Field of Science

Better extraterrestrial communication through chemistry: What do aliens want?

The search for extraterrestrial intelligence has traditionally hinged on detecting electromagnetic waves, most commonly radio waves but also infrared and x-ray radiation. But in the absence of knowledge about the specific nature of extraterrestrial civilizations, we need to explore all sources of communication possible and not just ones based on electromagnetic waves. Thus the message we would send or receive could and should include everything from symbolic signals to actual physical samples of material signifying the presence of intelligent life. SETI is an endeavor fraught with such momentous potential significance that it would be foolish to hinge it on physics alone. We need to employ other sciences in its service.

For doing this it’s extremely valuable to turn the question around and ask what we would do if we were to announce our presence. What kind if messages would we send to a potential ET listener? This line of questioning is valuable but it always includes the significant pitfall of suffering from anthropocentrism. It’s all too easy to believe that ET thinks just the way we do. Nonetheless, thinking from a human perspective opens the way toward understanding various potential forms of communication. So with the caveat that we should not constrain ET to fit our shoes too well, it’s worth pursuing this direction of thinking.

Assuming that the listening civilization is at least as advanced as ours and possibly more and assuming that they are actively listening and sending, the central requirement is that the message should be unambiguously construed as ‘artificial’ and not of natural provenance. The message should thus clearly seem artificially ‘designed’. This requirement is harder to satisfy than it seems. As we are well aware, there are numerous examples of natural entities which suffer from the ‘illusion of design’. Seashells, snowflakes, the myriad anatomical structures inside organisms and life itself all suffer from the illusion of design. No wonder that creationists and intelligent design proponents have seized on all of these and declared them to be the work of an intelligent designer. In fact, if we didn’t know better about the process of evolution and natural selection that has fashioned these complex structures, we too would think of them as designed, and indeed we did until Darwin came along and produced his great piece of work. Thus, when selecting a message to transmit, we need to be careful that it can be clearly distinguished between one which is natural but creates an illusion of design and one which must be actually designed by intelligent beings like ourselves. This requirement for making sure that a message looks designed has led the radio astronomy camp to suggest sending out messages that communicate prime number sequences. If after waiting for some time, we receive a message containing the next prime number in the sequence, we could be almost certain that the message was sent by beings who had discovered mathematics and factorization and who therefore could be considered ‘intelligent’.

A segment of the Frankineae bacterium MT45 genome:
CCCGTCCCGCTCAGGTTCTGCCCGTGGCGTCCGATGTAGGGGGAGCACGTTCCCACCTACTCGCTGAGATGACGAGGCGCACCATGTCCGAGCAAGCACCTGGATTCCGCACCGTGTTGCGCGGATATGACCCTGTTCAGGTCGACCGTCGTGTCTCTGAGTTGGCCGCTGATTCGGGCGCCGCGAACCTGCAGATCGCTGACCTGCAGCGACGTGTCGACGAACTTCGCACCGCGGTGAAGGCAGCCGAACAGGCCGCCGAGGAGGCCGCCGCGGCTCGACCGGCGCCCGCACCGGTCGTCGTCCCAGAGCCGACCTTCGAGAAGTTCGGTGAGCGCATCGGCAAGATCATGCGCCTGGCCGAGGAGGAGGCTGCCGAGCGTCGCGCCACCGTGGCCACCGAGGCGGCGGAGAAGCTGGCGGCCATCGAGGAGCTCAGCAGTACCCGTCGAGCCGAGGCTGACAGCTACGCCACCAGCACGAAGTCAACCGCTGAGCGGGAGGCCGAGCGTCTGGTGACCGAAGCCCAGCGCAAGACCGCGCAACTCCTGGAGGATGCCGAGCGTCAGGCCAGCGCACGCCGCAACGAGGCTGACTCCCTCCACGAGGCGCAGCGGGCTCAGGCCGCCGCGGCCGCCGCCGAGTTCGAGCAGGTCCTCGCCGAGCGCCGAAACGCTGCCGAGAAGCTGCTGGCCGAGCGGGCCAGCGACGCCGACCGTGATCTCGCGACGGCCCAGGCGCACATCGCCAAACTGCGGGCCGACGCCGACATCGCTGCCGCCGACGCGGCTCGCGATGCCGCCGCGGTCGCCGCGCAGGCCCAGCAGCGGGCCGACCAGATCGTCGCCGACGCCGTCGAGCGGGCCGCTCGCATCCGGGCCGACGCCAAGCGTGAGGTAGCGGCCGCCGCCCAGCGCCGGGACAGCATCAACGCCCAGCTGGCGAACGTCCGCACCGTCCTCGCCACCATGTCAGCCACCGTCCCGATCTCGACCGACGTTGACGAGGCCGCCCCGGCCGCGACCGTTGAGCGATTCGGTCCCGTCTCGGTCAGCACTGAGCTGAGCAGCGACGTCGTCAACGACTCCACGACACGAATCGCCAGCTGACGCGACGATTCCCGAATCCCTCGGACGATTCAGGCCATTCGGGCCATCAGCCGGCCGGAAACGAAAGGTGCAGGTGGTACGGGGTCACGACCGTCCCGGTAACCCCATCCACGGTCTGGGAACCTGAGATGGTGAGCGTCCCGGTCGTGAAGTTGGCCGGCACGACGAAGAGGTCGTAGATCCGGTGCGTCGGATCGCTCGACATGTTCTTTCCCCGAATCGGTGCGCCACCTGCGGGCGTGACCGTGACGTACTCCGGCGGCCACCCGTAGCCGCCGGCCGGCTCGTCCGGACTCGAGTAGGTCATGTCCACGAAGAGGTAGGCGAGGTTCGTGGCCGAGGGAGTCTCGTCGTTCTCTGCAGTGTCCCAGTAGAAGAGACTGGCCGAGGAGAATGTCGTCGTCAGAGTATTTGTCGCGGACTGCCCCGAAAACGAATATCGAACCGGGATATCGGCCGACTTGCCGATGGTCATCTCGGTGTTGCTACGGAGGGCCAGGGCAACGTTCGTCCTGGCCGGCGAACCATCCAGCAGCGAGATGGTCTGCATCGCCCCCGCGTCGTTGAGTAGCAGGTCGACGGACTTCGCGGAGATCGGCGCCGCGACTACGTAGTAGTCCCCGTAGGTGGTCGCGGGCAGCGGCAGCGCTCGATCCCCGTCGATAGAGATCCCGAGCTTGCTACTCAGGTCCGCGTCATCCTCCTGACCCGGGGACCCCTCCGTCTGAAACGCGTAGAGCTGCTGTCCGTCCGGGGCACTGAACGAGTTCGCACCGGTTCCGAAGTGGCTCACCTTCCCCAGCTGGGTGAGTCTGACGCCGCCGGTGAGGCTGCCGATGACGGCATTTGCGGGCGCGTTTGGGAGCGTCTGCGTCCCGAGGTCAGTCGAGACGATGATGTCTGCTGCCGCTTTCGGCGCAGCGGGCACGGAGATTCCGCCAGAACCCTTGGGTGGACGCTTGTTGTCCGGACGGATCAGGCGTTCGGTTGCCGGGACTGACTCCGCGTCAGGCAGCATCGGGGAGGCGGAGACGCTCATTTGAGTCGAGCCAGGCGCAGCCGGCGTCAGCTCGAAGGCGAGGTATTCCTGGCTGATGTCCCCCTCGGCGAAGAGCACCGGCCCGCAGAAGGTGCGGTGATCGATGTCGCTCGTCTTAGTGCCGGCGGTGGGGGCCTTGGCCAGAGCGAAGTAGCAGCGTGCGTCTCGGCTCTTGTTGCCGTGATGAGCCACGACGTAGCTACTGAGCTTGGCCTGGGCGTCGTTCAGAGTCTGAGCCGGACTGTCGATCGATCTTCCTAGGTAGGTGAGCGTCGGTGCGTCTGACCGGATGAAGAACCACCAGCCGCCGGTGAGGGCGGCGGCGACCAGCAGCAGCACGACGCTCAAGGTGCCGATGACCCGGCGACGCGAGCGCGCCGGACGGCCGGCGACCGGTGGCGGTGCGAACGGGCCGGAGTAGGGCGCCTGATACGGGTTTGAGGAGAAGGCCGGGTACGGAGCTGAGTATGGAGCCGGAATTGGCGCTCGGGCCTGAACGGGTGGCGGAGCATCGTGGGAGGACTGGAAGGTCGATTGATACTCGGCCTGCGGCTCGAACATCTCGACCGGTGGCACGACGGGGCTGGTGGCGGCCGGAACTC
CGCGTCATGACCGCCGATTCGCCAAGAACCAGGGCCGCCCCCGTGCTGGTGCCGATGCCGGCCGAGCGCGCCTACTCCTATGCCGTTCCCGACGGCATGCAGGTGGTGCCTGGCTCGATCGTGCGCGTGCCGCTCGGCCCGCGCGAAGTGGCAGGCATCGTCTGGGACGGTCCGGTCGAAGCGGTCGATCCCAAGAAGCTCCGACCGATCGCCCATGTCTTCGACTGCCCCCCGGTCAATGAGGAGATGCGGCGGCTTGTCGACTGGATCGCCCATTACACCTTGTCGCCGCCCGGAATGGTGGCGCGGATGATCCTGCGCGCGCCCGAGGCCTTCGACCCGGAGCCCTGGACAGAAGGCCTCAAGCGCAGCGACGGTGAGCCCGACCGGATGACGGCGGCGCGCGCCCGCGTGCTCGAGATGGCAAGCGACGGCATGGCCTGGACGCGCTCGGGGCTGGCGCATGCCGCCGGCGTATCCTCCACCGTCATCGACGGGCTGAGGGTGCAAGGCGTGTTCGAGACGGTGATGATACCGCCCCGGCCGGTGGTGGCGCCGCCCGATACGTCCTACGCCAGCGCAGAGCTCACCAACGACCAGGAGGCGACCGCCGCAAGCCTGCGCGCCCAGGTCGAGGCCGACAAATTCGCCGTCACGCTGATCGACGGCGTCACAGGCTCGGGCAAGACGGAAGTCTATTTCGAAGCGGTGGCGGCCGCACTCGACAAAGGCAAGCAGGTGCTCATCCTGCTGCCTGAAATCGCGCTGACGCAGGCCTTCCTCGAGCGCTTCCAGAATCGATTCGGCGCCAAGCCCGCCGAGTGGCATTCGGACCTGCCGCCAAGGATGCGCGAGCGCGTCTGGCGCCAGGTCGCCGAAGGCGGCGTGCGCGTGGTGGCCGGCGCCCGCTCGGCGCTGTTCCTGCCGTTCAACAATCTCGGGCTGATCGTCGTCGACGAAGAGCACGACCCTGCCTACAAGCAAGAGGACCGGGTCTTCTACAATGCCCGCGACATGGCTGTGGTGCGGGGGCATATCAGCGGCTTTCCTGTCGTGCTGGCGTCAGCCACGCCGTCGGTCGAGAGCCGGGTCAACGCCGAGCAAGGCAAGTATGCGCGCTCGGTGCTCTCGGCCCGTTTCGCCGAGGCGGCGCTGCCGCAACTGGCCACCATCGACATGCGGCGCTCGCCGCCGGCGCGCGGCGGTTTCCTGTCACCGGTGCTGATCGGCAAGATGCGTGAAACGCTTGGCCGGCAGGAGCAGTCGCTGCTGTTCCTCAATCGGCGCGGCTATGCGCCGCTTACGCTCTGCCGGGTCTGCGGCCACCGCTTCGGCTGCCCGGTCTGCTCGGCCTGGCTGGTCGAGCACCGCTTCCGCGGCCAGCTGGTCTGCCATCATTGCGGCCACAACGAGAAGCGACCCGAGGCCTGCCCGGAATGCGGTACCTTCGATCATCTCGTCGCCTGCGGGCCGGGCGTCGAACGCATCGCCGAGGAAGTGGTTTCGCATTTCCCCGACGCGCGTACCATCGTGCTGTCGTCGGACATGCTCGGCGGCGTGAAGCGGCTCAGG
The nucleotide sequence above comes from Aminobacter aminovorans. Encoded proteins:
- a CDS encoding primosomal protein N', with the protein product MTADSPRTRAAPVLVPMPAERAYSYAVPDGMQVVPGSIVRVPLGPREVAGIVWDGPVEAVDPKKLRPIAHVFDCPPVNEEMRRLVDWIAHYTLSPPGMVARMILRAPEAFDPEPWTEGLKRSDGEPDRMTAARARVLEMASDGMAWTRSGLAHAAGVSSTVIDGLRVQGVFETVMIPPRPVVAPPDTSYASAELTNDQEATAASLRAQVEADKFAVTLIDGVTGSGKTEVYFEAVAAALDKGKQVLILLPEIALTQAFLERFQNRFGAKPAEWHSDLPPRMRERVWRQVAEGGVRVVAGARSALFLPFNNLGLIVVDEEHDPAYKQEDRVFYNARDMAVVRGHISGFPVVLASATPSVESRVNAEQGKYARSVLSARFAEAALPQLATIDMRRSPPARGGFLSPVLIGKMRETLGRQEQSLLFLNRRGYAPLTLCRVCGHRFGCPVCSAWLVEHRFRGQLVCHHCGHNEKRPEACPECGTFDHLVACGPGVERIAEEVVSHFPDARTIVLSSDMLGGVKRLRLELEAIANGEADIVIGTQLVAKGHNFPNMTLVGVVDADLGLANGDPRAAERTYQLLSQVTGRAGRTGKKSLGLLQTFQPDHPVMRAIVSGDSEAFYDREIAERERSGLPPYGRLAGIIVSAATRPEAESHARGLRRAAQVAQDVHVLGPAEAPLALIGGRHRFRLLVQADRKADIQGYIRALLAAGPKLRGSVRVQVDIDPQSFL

Based on this background, I asked myself the following question as I drove on a particularly monotonous stretch of interstate highway:

‘As a chemist and especially as an organic chemist, how would I transmit a molecular message to an alien civilization such that the message would almost certainly be construed as designed by an intelligent being?’

Now organic chemists are well aware of differences between naturally occurring and artificially synthesized molecules. Chlorophyll, penicillin and quinine are examples of naturally occurring molecules while nylon, Viagra and LSD are unambiguously synthetic. Thus a chemist’s impulsive reaction might be to suggest sending samples of nylon or LSD out to potential ET listeners as decidedly ‘designed’ entities. But recall what we said about creating the illusion of design. Viagra may be man-made, but there’s really no reason why it cannot be made by nature in principle, even if it may be very unlikely in practice. Nature is wonderfully adept at producing an astonishing variety of molecular structures. For all we know, we might find Viagra someday as a vital communication molecule in some obscure marine sponge. To provide the strongest evidence of artificial design, we need to send a molecular message that is unlikely to be naturally designed not just in practice but also in principle.